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Effects of Air Quality Regulation

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  • Vernon Henderson

Abstract

This paper investigates the effects of local regulatory effort on ground level ozone air quality and on industrial location. Local regulatory effort varies by annual air quality attainment status and by state attitudes towards the environment. A switch from attainment to non-attainment status induces greater regulatory effort in a county, leading to an improvement in air quality. Air quality readings for ground level ozone improve by 3-8% depending on the exact air quality measure, following a switch to non-attainment status. Pro-environment states, which ceteris paribus, spend relatively more on pollution abatement also have cleaner air. A 1% increase in typical annual state pollution abatement expenditures leads to about a .04% improvement in local ozone readings. Heavily polluting industries show a tendency to move to counties with a record of clean air, where they are less likely to be hassled. A county switching to having a three-year record of attainment experiences a 7-9% growth in the number of heavily polluting establishments. This implies polluting industries are spreading out geographically moving from non- attainment (polluted) areas to attainment (initially less polluted) areas. Finally, for ozone, localities may improve the annual hourly extreme value reading used to measure officially local air quality, without improving measures (mean, medians, medians of daily maximum) of more typical ozone conditions. This occurs by spreading out economic activity over the day to dampen peaks of ozone inducing activity and subsequent daily ozone peaks.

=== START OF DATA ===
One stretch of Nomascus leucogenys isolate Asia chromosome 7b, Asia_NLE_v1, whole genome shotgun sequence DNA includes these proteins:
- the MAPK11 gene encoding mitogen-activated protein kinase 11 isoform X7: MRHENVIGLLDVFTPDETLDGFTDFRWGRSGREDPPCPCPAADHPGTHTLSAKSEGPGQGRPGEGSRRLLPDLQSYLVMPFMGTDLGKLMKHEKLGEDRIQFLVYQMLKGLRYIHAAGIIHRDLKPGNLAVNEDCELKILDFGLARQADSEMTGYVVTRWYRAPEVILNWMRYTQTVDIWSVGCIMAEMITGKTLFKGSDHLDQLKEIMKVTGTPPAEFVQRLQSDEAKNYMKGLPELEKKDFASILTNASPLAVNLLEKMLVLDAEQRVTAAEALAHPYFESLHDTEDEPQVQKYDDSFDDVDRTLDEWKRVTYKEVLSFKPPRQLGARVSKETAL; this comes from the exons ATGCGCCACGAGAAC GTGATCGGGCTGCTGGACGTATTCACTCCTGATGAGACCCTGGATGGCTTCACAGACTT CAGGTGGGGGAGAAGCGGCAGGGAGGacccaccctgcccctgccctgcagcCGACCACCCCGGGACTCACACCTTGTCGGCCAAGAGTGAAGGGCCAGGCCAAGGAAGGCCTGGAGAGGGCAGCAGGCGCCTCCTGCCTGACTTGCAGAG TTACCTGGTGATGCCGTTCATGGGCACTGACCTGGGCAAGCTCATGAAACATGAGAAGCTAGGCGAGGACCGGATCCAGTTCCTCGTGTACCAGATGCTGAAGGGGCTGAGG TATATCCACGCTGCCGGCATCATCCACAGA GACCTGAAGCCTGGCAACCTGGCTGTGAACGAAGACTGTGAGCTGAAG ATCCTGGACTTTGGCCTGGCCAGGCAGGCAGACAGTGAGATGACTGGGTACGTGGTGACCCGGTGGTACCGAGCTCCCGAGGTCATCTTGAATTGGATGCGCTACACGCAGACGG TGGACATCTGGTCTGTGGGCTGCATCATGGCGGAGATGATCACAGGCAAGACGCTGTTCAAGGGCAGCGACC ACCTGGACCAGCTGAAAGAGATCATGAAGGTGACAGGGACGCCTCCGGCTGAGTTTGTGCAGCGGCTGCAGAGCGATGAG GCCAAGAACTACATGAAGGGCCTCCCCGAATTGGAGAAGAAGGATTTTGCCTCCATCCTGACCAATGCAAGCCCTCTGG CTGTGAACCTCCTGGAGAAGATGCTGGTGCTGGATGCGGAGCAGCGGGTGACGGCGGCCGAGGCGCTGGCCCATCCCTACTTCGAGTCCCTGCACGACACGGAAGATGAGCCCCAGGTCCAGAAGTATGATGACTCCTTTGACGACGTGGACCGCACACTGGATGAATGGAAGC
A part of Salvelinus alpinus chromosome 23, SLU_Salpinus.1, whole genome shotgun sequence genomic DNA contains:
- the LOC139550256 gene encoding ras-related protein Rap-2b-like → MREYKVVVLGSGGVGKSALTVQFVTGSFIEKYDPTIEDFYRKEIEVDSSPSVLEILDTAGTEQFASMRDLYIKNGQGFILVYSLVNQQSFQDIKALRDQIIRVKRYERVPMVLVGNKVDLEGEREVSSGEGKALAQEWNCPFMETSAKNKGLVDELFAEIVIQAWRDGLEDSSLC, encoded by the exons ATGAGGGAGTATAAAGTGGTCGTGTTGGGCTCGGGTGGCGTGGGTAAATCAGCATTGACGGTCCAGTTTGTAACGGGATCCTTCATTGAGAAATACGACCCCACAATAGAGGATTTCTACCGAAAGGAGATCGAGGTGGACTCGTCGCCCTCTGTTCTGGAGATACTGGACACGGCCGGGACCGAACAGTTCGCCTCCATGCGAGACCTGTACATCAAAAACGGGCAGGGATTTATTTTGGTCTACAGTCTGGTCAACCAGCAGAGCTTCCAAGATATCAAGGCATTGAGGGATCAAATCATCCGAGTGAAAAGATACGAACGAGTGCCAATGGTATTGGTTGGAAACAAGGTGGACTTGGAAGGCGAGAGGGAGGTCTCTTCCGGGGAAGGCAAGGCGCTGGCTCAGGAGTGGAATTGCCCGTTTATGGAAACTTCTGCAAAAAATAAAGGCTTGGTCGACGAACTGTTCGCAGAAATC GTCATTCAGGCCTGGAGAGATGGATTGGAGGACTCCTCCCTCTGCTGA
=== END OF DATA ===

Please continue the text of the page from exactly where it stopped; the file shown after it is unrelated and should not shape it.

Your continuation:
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Bibliographic Info

Paper provided by National Bureau of Economic Research, Inc in its series NBER Working Papers with number 5118.

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Date of creation: May 1995
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Publication status: published as American Economic Review, 1996, 86, pp.789-813.
Handle: RePEc:nbr:nberwo:5118

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  1. Chamberlain, Gary, 1980. "Analysis of Covariance with Qualitative Data," Review of Economic Studies, Wiley Blackwell, vol. 47(1), pages 225-38, January.
  2. Henderson, Vernon, 1997. "Externalities and Industrial Development," Journal of Urban Economics, Elsevier, vol. 42(3), pages 449-470, November.
  3. Mary E. Deily & Wayne B. Gray, 1989. "Enforcement of pollution regulations in a declining industry," Working Paper 8912, Federal Reserve Bank of Cleveland.
  4. Scott E. Atkinson & T. H. Tietenberg, 1987. "Economic Implications of Emissions Trading Rules for Local and Regional Pollutants," Canadian Journal of Economics, Canadian Economics Association, vol. 20(2), pages 370-86, May.
  5. Roumasset, James A. & Smith, Kirk R., 1990. "Exposure trading: An approach to more efficient air pollution control," Journal of Environmental Economics and Management, Elsevier, vol. 18(3), pages 276-291, May.
  6. Wayne B. Gray & Ronald J. Shadbegian, 1993. "Environmental Regulation and Manufacturing Productivity at the Plant Level," NBER Working Papers 4321, National Bureau of Economic Research, Inc.
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